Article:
People create, share, and organize information in myriad ways and increasingly these activities, as well as much of our professional and personal life, involve computers. Yet for all their capacity and speed, using computers is often difﬁcult, awkward, and frustrating. Even after six decades of design evolution there is little of the naturalness, spontaneity, and context sensitivity that characterize other activities nor is there the spatial conviviality and ﬂexibility of working with tangible media. With computers, our speciﬁc needs must be anticipated in advance by programmers, and far too often we can look, but not touch, annotate, or personalize the information involved.
Even with the radical changes in information access enabled by the web and search engines, the legacy desktop interface metaphor, with its ﬁle and folder system, and the paradigm of speciﬁc-function applications, with its document-centric view of information, still remain. Typically each application provides only partial support for the real task it is being used to help accomplish. Completing a task can require reviewing multiple histories, consisting of disjoint collections of emails, instant messages, and papers, interleaved with examining spreadsheets, notes, websites, and other relevant documents. This requires jumping between applications to assemble the needed information. Users must not only decompose tasks into components appropriate for speciﬁc applications but also assemble the resulting fragments and maintain the overall context needed to complete the real task. Little of the history of computer-mediated activity is currently captured or made available. In addition, our activities are often interrupted, resulting in fragmentation and the need to reestablish their context when they are resumed. These are crucially important and systemic challenges of our times.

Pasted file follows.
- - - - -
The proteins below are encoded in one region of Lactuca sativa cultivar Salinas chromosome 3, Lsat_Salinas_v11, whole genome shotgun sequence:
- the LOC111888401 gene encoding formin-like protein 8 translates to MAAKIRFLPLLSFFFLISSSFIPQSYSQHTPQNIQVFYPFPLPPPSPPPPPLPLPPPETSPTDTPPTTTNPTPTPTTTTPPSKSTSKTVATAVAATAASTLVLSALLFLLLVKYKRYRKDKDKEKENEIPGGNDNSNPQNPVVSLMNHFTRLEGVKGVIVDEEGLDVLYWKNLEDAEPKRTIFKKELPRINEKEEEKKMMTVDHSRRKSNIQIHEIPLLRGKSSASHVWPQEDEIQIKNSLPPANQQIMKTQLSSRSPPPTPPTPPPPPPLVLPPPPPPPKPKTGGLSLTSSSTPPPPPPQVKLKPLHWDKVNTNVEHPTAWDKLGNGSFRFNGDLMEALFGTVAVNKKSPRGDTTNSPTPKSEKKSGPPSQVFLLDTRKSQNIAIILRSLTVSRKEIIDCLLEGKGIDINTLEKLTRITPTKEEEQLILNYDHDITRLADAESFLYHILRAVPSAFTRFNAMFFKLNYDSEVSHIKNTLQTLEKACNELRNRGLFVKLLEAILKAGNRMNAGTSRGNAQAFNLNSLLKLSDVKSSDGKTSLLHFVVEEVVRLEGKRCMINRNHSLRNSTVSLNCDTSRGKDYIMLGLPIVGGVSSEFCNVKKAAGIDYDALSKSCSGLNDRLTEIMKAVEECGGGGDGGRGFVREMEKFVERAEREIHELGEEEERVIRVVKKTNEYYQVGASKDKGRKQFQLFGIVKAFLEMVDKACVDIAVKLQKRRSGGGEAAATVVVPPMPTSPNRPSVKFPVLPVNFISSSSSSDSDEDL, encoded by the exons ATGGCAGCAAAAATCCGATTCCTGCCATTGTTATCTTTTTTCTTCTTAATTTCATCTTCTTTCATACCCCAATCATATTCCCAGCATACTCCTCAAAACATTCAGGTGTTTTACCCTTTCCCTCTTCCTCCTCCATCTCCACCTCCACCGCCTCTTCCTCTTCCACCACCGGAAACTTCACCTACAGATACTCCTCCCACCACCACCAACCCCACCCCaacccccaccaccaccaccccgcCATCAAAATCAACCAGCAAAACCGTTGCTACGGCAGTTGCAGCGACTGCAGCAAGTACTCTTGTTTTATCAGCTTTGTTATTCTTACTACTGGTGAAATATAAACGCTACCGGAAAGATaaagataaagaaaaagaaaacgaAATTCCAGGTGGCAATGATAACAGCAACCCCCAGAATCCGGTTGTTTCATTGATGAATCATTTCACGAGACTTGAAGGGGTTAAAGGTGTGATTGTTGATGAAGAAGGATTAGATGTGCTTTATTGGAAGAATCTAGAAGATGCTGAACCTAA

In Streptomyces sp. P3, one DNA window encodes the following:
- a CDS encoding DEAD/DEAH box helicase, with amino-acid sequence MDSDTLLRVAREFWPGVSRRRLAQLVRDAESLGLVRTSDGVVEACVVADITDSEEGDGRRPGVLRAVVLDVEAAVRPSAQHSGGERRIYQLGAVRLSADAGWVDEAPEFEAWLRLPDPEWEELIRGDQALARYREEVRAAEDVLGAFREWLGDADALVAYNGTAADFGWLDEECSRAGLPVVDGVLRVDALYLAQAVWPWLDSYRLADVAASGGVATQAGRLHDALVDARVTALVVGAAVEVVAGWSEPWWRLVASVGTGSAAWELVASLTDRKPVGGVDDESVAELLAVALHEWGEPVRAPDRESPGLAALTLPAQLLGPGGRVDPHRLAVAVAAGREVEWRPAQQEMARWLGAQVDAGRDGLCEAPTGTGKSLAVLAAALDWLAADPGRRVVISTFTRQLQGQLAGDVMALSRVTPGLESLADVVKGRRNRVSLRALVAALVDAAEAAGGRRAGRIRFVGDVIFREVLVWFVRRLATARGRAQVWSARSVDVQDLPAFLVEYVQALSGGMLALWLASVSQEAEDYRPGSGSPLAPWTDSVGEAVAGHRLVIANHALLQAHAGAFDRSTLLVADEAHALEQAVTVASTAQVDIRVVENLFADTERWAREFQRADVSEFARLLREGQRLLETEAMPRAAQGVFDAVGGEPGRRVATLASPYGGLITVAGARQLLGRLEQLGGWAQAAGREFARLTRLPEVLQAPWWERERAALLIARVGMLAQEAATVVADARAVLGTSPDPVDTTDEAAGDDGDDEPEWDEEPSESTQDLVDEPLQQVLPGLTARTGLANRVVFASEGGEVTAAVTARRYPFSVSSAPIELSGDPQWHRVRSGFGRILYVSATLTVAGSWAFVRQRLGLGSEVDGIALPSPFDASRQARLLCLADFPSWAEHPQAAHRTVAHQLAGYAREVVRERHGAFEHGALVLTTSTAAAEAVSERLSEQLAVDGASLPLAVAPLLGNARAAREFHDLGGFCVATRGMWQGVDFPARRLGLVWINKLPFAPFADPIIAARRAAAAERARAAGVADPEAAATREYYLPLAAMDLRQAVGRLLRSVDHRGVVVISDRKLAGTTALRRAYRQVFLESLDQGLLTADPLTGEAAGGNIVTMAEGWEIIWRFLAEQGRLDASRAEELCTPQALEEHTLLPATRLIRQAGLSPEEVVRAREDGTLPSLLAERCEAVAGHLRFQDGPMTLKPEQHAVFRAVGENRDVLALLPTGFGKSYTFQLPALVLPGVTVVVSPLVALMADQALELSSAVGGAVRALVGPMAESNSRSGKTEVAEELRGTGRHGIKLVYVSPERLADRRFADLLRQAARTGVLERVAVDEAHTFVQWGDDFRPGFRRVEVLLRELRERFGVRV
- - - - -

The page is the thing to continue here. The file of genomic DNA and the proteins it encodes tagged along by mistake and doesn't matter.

The intertwining of everyday life and computation also presents an unprecedented opportunity to capture data about human activity, extending it into situations that have typically not been accessible, and enabling examination of the detailed structure and dynamics of action captured in real-world settings. This ‘ubiquitous capture’ has fundamental implications for science and design. For science it provides an unprecedented opportunity to understand the dynamics and context of real-world human activity. For design it enables employing the history of past computer-mediated events in ways that engage visual and episodic memory to augment cognition, and radically improve how people work, communicate, and collaborate.
In this talk, I discuss the opportunities and challenges of history-enriched computing, describe our recent work on capturing and visualizing activity, linking paper and digital work materials, and speculate about an approach to help reinstate the context of interrupted activity.
Dr. Hollan is Professor of Cognitive Science and Adjunct Professor of Computer Science and Engineering at UCSD. He co-directs the Distributed Cognition and Human Computer Interaction Lab and the Ubiquitous Computing and Social Dynamics Research Group. His research spans across distributed and embodied cognition, human-computer interaction, multiscale information visualization, computer-mediated communication, and software for visualization and interaction. Dr. Hollan was elected to the ACM CHI Academy, an honorary group of leaders in the ﬁeld of human-computer interaction, for multiple contributions that have shaped the ﬁeld. His previous positions include Professor and Chair of the Computer Science Department at the University of New Mexico, Director of Computer Graphics and Interactive Media Research Group at Bellcore, and Director of Human Interface Laboratory at the Microelectronics and Computer Technology Corporation.